While I’m “asking for help,” here’s a question: is there a way to put something on my blog to let people know about the existence of the Facebook group?

One true rule of happiness is “Do good, feel good.” I hope that Jackie feels good about her nice gesture.

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I’m not sure I’d describe Revival of the Faddist blog as a “happiness project,” but it’s certainly an engaging exercise in self-experimentation. Andy tries a bunch of fad diets, one after another. It’s quite funny, and also quite illuminating.

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This Saturday: a happiness quotation from Mary Cantwell.

Marycantwell“Meanwhile, as we read, two little girls slept as if couched on zephyrs on the south side of the parlor floor, in a room that had bunny wallpaper…and a bookcase crammed with the collected Beatrix Potter. Snow White was in a youth bed and Rose Red was in a crib, and next to them was the little blue and white guest room that one of them would have one day.
Because I recognize emotions only in retrospect, I didn’t know that I was happy. As always, there was something nagging at my mind’s corners. But I did know that I had all that it is proper in this world to wish for.”
— Mary Cantwell, Manhattan, When I Was Young

I love Mary Cantwell’s writing, and in my blog, I almost used the names Snow White and Rose Red for the Big Girl and the Little Girl. But that would have meant calling the Big Man by the name Prince Charming, and I feared people would find that unbearably annoying.

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I’ve been hearing about Apartment Therapy for a long time but finally checked it out myself. Lots of great stuff there — my favorite bits are the wonderful photographs of scenes around New York City.

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A simple, easy, cheap way to fight the clutter that appears on your desk.

PadpaperI recently stumbled onto a new workday trick that keeps my desk cleaner and my mind clearer.

You know those little notes you write to yourself? The phone numbers, the URLs, the “call John Doe” reminder, the quick “don’t forget” notes…all those nagging loose ends that clutter the paper surfaces of a desk?

I used to scribble down quick notes to myself on whatever piece of paper that was lying around. This caused problems for several reasons: later, I couldn’t find what information I needed; I often couldn’t read my writing or figure out what a note meant; and often I accidentally tossed something I needed, or was reluctant to toss a note because I didn’t know if I needed it.

Now I have a “scratch paper for the day.” I keep a pad of paper by the phone, and anytime I have the urge to make a note to myself, I discipline myself only to use that pad of paper.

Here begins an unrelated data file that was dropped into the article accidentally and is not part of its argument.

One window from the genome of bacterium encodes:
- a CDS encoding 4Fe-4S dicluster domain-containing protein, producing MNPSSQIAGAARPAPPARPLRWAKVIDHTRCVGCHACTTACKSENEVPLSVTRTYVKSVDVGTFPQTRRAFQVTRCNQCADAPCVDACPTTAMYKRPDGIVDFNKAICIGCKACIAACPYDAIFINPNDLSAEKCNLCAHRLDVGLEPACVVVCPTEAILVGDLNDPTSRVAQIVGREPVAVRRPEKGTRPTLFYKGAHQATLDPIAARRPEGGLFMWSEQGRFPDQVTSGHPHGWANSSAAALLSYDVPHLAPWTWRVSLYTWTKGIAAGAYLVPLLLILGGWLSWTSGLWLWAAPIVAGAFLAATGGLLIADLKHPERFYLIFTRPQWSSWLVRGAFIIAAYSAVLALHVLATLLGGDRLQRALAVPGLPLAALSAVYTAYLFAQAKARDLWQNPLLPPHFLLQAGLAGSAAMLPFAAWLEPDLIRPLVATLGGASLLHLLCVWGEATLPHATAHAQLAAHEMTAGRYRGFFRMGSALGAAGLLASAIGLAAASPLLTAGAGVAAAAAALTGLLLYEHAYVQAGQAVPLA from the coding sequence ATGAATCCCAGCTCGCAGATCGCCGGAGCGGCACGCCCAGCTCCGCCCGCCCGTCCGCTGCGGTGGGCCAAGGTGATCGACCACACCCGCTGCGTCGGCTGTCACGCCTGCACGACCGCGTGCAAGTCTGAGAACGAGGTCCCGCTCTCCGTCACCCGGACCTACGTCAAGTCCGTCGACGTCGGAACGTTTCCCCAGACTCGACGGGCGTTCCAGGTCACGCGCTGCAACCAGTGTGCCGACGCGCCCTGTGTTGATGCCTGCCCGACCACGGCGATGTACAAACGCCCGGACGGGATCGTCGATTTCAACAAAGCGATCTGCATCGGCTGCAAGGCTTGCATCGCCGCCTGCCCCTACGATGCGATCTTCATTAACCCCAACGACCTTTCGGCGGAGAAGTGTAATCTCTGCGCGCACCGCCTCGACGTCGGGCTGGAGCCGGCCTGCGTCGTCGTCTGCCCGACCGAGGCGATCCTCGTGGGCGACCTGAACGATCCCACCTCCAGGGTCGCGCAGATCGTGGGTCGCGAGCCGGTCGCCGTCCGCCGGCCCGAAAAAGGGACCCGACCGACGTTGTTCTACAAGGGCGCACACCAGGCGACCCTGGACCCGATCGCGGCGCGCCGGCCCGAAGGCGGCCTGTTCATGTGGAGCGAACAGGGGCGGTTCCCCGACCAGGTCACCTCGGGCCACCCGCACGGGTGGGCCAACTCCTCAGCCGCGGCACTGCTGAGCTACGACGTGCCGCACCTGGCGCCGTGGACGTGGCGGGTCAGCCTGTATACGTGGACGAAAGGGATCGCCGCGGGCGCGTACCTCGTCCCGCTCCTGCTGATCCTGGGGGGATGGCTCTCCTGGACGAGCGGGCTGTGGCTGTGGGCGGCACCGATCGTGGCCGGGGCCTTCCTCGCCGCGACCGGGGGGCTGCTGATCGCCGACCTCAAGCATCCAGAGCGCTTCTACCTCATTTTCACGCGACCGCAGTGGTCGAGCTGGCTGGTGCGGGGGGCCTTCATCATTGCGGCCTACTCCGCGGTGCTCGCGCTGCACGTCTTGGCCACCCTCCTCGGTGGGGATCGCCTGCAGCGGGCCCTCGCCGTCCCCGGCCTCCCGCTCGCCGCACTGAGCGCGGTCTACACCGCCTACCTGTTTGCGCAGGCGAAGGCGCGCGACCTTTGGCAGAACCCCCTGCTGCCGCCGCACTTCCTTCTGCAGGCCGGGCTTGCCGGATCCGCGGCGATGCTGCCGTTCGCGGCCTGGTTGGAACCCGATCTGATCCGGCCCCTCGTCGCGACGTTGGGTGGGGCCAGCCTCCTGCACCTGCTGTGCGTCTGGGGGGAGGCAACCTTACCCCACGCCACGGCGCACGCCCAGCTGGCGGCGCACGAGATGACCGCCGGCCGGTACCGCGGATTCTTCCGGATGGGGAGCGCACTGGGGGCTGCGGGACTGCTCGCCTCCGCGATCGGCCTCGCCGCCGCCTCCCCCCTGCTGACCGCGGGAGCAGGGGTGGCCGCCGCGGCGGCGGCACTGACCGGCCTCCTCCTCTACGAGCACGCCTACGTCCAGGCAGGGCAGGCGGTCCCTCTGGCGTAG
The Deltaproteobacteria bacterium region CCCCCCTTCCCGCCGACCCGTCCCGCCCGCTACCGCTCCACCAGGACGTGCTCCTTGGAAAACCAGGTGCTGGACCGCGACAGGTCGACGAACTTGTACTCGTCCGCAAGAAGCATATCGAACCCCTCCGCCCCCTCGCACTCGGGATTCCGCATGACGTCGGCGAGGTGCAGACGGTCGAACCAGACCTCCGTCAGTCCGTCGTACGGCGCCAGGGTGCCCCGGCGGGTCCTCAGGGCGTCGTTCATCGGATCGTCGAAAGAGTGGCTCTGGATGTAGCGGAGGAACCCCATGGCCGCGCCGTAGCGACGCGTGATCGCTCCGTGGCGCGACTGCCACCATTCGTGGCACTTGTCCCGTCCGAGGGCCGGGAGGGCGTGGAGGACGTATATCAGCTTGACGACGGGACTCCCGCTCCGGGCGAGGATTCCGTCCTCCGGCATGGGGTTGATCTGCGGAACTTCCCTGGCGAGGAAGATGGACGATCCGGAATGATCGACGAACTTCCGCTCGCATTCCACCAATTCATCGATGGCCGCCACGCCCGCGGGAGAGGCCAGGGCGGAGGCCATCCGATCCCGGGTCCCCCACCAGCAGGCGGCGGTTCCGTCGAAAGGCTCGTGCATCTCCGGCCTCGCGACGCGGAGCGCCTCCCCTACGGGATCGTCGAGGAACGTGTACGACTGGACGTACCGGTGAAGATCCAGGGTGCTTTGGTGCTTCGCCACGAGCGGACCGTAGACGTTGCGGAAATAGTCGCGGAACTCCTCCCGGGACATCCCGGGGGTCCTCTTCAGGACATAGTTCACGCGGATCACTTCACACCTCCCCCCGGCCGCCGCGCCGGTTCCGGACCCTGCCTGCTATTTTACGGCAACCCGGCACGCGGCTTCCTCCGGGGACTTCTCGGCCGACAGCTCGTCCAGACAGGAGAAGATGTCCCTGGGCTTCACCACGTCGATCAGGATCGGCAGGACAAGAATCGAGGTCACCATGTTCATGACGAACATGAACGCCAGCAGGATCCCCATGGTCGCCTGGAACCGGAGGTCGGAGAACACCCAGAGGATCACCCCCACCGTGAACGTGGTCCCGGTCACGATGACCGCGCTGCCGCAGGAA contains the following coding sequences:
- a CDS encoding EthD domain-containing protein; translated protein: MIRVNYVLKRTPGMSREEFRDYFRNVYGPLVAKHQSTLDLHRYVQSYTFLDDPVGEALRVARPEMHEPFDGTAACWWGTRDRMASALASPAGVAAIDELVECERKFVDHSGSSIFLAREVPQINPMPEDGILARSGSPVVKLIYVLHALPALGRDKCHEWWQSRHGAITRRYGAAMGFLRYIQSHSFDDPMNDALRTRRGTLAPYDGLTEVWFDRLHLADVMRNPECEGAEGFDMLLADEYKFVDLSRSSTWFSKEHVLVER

At the end of the day, I toss the piece of paper, after copying anything I need to keep.

I’m amazed at how much difference it has made in my sense of order. I’m not surrounded by illegible scribbles that may or may not be critically important.

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I rarely manage to post a link that relates to my own post for the day, but today I pull off this feat of relevancy — check out Ian’s Messy Desk.

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Want to launch your own happiness project? Follow the example of these three readers, and start a happiness blog yourself!

DoublehappinessZoikes, I can’t believe it. Three readers of the Happiness Project have started their own Happiness Project blog, Our Happiness Project, inspired by this one! This is unbelievably thrilling to me.

Last month, I finally realized that my true purpose with the Happiness Project isn’t just to work on my own happiness, but to persuade EVERYONE to start a happiness project. I want to be a happiness evangelist. This was always implicit in what I was doing, of course, but I hadn’t quite grasped it to make it an explicit goal.

Yes, genetics play an important role, and yes, I know about set-point theory, but I do believe that you can take steps that will boost your happiness – within the setting of your ordinary day.

Every person’s project will be different; that’s part of what makes happiness a fascinating subject.

And here’s the blog of people who are working on their own happiness project! I’ve added it to my RSS feed – I’m so eager to see what they post.

Starting that blog is a great strategy to boost happiness, for several reasons:

 By frequently writing and thinking about happiness goals, you keep those goals active and salient in your thoughts.

 Studies show that activities are more enjoyable when done with other people, and collaborating on a blog is a fun way to interact with others.

 You’re more likely to meet goals when you have concrete goals and a way to hold yourself accountable – like posting on a blog.

 Research shows that tackling new challenges – e.g., keeping a blog – boosts happiness. At least one of these bloggers has never had a blog before. For me, blogging was such a mystery that I felt an enormous rush from every little new thing I managed to do. I still remember the first time I figured out how to post an image.

 As the Second Splendid Truth holds, one of the best ways to make YOURSELF happy is to feel that you’re helping OTHER PEOPLE to be happy, and keeping a blog of your own happiness project will help other people learn from your experiences – and become happier themselves.

Reading Our Happiness Project certainly made me very happy.